The point of the Victory Garden is to grow as much as you can all year in the space you have. It could be the roof, a patio, a courtyard, sun to shade, some type of food will grow. Never plant in old railroad ties or anything treated with chemicals and that goes for rain barrels too. Only untreated landscape timber’s, stone or metal should be used for edible garden borders.

Practice Organic Protocols

Organic fertilizers and weed treatments are centuries old methods of managing our land in an ecological way. When we introduce chemical to our soil, for either pest control or fertilizer, we are damaging the health of the soil and our bodies. Synthetic fertilizers are bound with salt that renders the natural nutrients in your soil insoluble to your plants and trees. Weed and Feed is a “strait killer” of all things living and says it right on the bag in teeny, tiny print. Broadcast of pest controls and weed and feed combos cast a wide web and do as much harm as good by killing unnecessary plants and insects. Additionally, the timings off; you apply weed control in fall/winter and feed in spring when there is new growth. Below is a glorious example of food and flora working in harmony. More than half the landscape below, is edible. You’re looking at fruiting plum, apple, nectarine, pomegranate, mint and bee balm ground cover, edible flowers, and plants.


IPM, or integrated Pest Management, is the practice of literally walking through your space often, hitting problems as soon as you see them by removal or isolated organic spray/application. When that doesn’t work, or a plant is a continuous problem, you bring out the big guns, or you simply remove the plant. If you notice year after year that a certain crop or plant has issues, try something else in its place or you could simply be growing a host plant for problems. The truth is that some pests can be escorted off of your property like bad quests, others may already be under attack by a predator you don’t recognize. Learn to recognize your allies, that comes with some homework on who’s, who.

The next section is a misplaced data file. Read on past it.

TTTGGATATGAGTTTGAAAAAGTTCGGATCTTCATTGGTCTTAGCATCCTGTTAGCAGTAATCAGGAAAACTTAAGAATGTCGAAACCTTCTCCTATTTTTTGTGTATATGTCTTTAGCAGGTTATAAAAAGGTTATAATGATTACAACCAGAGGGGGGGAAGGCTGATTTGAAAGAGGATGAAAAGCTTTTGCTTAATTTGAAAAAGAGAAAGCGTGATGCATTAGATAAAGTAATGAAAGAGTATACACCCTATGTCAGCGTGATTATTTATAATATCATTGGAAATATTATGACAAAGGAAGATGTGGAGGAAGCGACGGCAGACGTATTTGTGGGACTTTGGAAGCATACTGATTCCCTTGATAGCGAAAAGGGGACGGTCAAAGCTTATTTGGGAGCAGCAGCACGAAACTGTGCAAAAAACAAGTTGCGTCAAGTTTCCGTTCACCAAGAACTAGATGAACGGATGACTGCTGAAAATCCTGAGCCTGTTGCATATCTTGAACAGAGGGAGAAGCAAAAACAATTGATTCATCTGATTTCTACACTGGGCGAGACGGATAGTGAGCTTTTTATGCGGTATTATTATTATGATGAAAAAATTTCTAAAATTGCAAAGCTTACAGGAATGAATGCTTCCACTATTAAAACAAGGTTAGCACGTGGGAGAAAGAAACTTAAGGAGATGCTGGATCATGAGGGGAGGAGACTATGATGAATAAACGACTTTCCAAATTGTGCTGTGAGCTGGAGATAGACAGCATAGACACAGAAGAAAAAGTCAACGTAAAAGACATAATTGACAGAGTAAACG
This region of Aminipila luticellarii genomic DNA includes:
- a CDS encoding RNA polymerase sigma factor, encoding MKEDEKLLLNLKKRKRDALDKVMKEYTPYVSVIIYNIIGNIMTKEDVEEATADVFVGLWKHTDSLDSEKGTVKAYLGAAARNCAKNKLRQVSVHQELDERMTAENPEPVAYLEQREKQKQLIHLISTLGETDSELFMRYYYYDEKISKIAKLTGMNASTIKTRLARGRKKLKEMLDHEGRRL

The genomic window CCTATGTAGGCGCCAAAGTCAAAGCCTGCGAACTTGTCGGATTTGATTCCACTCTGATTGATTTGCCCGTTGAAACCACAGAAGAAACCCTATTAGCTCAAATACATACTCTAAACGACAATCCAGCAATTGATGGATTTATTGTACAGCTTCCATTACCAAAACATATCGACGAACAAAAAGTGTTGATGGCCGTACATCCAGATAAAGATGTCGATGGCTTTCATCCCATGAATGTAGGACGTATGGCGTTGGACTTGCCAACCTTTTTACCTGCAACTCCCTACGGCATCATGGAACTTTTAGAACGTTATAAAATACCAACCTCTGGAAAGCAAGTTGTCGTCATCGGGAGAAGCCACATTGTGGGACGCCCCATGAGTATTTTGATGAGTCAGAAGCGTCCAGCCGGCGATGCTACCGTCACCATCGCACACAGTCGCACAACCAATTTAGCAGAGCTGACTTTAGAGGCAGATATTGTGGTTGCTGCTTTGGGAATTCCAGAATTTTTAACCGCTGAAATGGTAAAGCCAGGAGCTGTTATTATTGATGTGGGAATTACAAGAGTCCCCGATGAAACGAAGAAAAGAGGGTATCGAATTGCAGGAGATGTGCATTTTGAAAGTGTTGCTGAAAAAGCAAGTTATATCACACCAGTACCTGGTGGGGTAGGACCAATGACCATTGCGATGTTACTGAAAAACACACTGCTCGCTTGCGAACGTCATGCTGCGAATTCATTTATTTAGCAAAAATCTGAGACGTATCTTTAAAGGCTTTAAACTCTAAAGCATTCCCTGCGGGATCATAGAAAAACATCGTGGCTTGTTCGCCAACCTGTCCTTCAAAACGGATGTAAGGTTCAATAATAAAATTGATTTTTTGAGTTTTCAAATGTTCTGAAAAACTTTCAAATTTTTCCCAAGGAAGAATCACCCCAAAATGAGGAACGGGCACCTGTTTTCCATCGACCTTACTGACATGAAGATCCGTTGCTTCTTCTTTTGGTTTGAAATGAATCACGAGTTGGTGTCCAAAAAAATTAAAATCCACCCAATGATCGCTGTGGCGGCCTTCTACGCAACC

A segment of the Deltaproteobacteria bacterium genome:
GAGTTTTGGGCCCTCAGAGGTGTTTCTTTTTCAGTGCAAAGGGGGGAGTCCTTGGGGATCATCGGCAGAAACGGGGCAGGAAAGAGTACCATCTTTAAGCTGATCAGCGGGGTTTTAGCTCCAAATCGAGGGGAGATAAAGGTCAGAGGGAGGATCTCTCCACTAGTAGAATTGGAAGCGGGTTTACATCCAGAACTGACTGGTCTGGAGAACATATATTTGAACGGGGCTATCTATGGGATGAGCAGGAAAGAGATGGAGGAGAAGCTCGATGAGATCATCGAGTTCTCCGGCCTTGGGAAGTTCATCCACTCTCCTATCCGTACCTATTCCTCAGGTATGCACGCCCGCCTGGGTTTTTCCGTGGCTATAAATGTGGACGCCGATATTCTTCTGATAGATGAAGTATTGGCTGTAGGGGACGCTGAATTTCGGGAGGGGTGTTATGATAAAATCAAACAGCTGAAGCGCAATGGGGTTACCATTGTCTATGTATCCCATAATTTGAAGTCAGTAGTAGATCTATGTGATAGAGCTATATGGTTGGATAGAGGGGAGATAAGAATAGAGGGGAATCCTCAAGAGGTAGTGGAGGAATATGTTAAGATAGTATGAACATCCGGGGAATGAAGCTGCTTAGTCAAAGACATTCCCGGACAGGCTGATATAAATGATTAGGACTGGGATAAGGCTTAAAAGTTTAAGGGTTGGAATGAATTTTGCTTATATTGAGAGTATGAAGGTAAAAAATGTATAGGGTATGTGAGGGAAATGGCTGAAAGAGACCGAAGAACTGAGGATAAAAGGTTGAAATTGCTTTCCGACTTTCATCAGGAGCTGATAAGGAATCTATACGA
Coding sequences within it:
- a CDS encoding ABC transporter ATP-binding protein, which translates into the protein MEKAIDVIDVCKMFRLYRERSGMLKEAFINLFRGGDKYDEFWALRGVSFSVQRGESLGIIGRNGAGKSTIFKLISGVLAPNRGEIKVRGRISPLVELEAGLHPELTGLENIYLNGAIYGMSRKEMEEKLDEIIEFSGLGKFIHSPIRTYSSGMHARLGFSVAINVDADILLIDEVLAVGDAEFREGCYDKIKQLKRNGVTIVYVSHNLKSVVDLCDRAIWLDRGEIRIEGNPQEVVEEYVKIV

Plant In Proper Sunlight

Lastly, it’s important to address your light, or lack of. People with little, to no sun, may be veggie-challenged, but there are herbs and some greens that do beautifully in shade. Designing your space around the sunny area may also be a cool way to approach it and a little help from a designer could go a long way.

Be Creative!

Finally, there are no rules to edible gardening when it comes to creativity. As long as you’re organic, and your beds are full compost you’re off to a good start.

Obviously, if deer are an issue, you may need to plan for a space that isn’t a salad bar to them and the squirrels and there are a ton of DIY solutions such as PVC and chicken wire that can work in a pinch. The rest is a science experiment and you have to be willing to lose and try again. The benefit is a sense of accomplishment, a sense of wellness and some damn good onions if you’re lucky!


Lisa LaPaso

”Saving the Planet One Yard at a Time”


  1. sandi

    Lisa, is it to late in zone b to add corn gluten to the garden?

    • Sandi, once it’s in the low 80’s it becomes ineffective for weeds but can still kill fire ants by taking them to the queen and workers who cannot digest it. 😵